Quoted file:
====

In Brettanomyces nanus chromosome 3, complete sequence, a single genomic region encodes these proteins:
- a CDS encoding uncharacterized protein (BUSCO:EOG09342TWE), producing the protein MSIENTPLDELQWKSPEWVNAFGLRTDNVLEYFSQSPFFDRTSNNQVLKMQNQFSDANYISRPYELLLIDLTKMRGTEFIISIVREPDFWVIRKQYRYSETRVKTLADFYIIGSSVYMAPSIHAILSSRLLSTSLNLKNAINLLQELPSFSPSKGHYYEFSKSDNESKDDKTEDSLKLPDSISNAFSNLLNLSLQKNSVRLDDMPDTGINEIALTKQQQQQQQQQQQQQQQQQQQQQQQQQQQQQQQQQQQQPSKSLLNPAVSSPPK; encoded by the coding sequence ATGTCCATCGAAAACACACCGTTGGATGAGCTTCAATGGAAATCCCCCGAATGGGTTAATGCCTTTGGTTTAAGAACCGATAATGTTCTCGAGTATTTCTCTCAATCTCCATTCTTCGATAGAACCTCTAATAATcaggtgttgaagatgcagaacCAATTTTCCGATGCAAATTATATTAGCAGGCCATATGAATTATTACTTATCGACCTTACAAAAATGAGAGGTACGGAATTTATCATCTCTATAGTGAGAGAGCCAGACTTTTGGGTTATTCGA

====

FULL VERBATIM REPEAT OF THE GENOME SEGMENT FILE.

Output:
In Brettanomyces nanus chromosome 3, complete sequence, a single genomic region encodes these proteins:
- a CDS encoding uncharacterized protein (BUSCO:EOG09342TWE), producing the protein MSIENTPLDELQWKSPEWVNAFGLRTDNVLEYFSQSPFFDRTSNNQVLKMQNQFSDANYISRPYELLLIDLTKMRGTEFIISIVREPDFWVIRKQYRYSETRVKTLADFYIIGSSVYMAPSIHAILSSRLLSTSLNLKNAINLLQELPSFSPSKGHYYEFSKSDNESKDDKTEDSLKLPDSISNAFSNLLNLSLQKNSVRLDDMPDTGINEIALTKQQQQQQQQQQQQQQQQQQQQQQQQQQQQQQQQQQQQPSKSLLNPAVSSPPK; encoded by the coding sequence ATGTCCATCGAAAACACACCGTTGGATGAGCTTCAATGGAAATCCCCCGAATGGGTTAATGCCTTTGGTTTAAGAACCGATAATGTTCTCGAGTATTTCTCTCAATCTCCATTCTTCGATAGAACCTCTAATAATcaggtgttgaagatgcagaacCAATTTTCCGATGCAAATTATATTAGCAGGCCATATGAATTATTACTTATCGACCTTACAAAAATGAGAGGTACGGAATTTATCATCTCTATAGTGAGAGAGCCAGACTTTTGGGTTATTCGA